Posts tagged “era”

ChittahChattah Quickies

  • [from steve_portigal] Lessons from the 50s Housewife Experiment [Jen But Never Jenn] – [Jen chooses to spend a week doing like a 50s-era homemaker would have done, writing about the experience as it happens. Here's where she wraps it up] I'm not sure if it's residual resentment from societal expectations / limitations like the one above, a new set of expectations that you're not really contributing (to society / your home / womanhood, even) unless you bring home a paycheck, or new standards of living that insist we need to be making more money – but the appreciation for the homemaker has dwindled along with the number of people who actually earnestly take on the role. You don't hear of many people who have chosen a career in homemaking. Yes, there is the stay-at-home mom (although of the stay-at-home moms I personally know, all but one brings in some revenue through at-home businesses, part-time work or consulting – so even she often wears a career hat). But the stay-at-home wife (and not the trophy-wife-with-a-maid variety)? She's officially on the endangered list.
  • [from steve_portigal] for Zombies – [When you think of the Sears brand, you probably don't think of edgy, humorous, ironic, or meta. But this landing page for their e-commerce site is full-on zombified, with all the product and model shots replaced by zombies, benefit statements, messaging, navigation, etc. all tweaked to suit the undead. There's even a multi-language option, replacing English with Zombian gahhhrs and gaaahks. This is very much the type of parody humor we find online, but we never see a major retailer all-in like this. It's really refreshing. Probably won't be active much past Halloween.]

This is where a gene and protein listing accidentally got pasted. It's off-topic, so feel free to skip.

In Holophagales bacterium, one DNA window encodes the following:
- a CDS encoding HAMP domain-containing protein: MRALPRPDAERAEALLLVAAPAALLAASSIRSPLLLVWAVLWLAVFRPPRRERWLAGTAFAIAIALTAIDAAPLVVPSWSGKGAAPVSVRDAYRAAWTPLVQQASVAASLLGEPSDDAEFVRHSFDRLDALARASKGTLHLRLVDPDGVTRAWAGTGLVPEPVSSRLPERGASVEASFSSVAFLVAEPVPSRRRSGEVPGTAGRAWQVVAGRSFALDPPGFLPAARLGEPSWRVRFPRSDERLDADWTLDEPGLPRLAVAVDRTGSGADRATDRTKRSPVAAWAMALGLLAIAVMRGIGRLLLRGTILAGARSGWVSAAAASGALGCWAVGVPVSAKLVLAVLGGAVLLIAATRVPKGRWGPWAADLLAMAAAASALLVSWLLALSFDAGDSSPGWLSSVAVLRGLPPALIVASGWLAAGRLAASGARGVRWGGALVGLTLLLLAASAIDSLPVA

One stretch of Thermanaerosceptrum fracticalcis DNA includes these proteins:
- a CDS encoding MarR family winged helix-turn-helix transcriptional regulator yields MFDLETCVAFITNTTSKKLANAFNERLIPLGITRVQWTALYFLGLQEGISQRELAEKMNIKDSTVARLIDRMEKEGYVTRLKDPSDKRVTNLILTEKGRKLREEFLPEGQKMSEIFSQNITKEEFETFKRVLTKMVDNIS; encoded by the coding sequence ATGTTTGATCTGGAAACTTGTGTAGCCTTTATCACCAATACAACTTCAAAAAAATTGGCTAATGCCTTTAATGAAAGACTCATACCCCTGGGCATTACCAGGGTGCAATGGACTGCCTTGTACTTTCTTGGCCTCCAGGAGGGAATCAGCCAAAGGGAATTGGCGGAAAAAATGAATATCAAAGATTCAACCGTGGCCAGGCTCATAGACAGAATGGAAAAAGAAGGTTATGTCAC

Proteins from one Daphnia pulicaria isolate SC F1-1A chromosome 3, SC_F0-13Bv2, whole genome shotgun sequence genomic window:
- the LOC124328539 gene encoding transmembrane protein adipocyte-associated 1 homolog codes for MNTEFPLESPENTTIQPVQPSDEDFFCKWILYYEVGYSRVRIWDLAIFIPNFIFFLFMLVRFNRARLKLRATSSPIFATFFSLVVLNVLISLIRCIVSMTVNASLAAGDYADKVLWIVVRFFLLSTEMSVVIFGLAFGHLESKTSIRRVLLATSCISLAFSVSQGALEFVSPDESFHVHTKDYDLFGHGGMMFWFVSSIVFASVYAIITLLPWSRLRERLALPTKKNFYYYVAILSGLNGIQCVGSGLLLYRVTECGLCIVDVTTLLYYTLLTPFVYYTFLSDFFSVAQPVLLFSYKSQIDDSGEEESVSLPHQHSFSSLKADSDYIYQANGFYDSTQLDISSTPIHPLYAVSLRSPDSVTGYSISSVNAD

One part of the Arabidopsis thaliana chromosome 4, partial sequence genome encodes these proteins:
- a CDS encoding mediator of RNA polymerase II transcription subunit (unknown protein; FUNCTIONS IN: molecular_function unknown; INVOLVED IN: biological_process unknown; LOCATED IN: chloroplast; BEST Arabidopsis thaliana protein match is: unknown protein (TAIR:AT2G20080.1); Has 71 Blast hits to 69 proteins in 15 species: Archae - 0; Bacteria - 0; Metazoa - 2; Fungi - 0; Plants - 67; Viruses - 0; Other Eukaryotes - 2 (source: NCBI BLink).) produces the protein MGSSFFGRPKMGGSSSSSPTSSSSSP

TV Guide Relaunching As Larger Magazine

In some ways, it’s amazing that TV Guide has hung on this long; I can’t remember the last time I used any sort of printed television guide, and I’ve never paid for one, going back to when they’d come free with the weekly paper (I guess they still do, but that goes right into the recycling in our house). The story is interesting, if not particularly shocking, because it marks a sharp transition point in a slow and inexorable change in technology and associated consumer behavior.

full story

TV Guide is slashing the circulation it guarantees advertisers by about two-thirds and relaunching itself as a large format magazine with far fewer TV listings and more emphasis on lifestyle and entertainment, the magazine announced Tuesday.

The radical changes to TV Guide come as it struggles to remain relevant in an age where many TV viewers get their listings from on-screen guides provided by their cable companies or online.

The new TV Guide, which will launch with the Oct. 17 issue, will contain just 25 percent listings and 75 percent stories, versus the 75 percent listings and 25 percent stories it has now, the company said early Tuesday.

Rich Battista, the CEO of TV Guide’s parent company, Gemstar-TV Guide International Inc., said in an interview that the company’s research found that readers would be more interested in reading a magazine with fewer listings and more stories about TV shows and their stars.

Plus, we get the standard PR-speak where the company explains that their business decision was purely informed by research about consumer preference. These things write themselves!


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